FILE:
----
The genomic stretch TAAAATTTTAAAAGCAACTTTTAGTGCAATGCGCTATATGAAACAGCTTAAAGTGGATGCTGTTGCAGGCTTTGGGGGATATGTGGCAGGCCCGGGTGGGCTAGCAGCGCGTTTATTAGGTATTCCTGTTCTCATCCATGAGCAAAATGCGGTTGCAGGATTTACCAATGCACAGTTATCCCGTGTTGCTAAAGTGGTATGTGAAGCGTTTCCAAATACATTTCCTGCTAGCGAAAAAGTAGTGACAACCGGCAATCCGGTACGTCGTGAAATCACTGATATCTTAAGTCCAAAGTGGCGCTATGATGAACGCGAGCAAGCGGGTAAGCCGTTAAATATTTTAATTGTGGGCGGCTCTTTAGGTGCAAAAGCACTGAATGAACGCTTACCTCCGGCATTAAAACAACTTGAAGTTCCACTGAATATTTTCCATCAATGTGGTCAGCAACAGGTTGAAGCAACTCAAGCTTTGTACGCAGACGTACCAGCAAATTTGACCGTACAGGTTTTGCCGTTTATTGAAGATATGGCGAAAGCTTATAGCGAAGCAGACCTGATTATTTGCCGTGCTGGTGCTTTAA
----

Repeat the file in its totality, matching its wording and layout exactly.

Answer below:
The genomic stretch TAAAATTTTAAAAGCAACTTTTAGTGCAATGCGCTATATGAAACAGCTTAAAGTGGATGCTGTTGCAGGCTTTGGGGGATATGTGGCAGGCCCGGGTGGGCTAGCAGCGCGTTTATTAGGTATTCCTGTTCTCATCCATGAGCAAAATGCGGTTGCAGGATTTACCAATGCACAGTTATCCCGTGTTGCTAAAGTGGTATGTGAAGCGTTTCCAAATACATTTCCTGCTAGCGAAAAAGTAGTGACAACCGGCAATCCGGTACGTCGTGAAATCACTGATATCTTAAGTCCAAAGTGGCGCTATGATGAACGCGAGCAAGCGGGTAAGCCGTTAAATATTTTAATTGTGGGCGGCTCTTTAGGTGCAAAAGCACTGAATGAACGCTTACCTCCGGCATTAAAACAACTTGAAGTTCCACTGAATATTTTCCATCAATGTGGTCAGCAACAGGTTGAAGCAACTCAAGCTTTGTACGCAGACGTACCAGCAAATTTGACCGTACAGGTTTTGCCGTTTATTGAAGATATGGCGAAAGCTTATAGCGAAGCAGACCTGATTATTTGCCGTGCTGGTGCTTTAA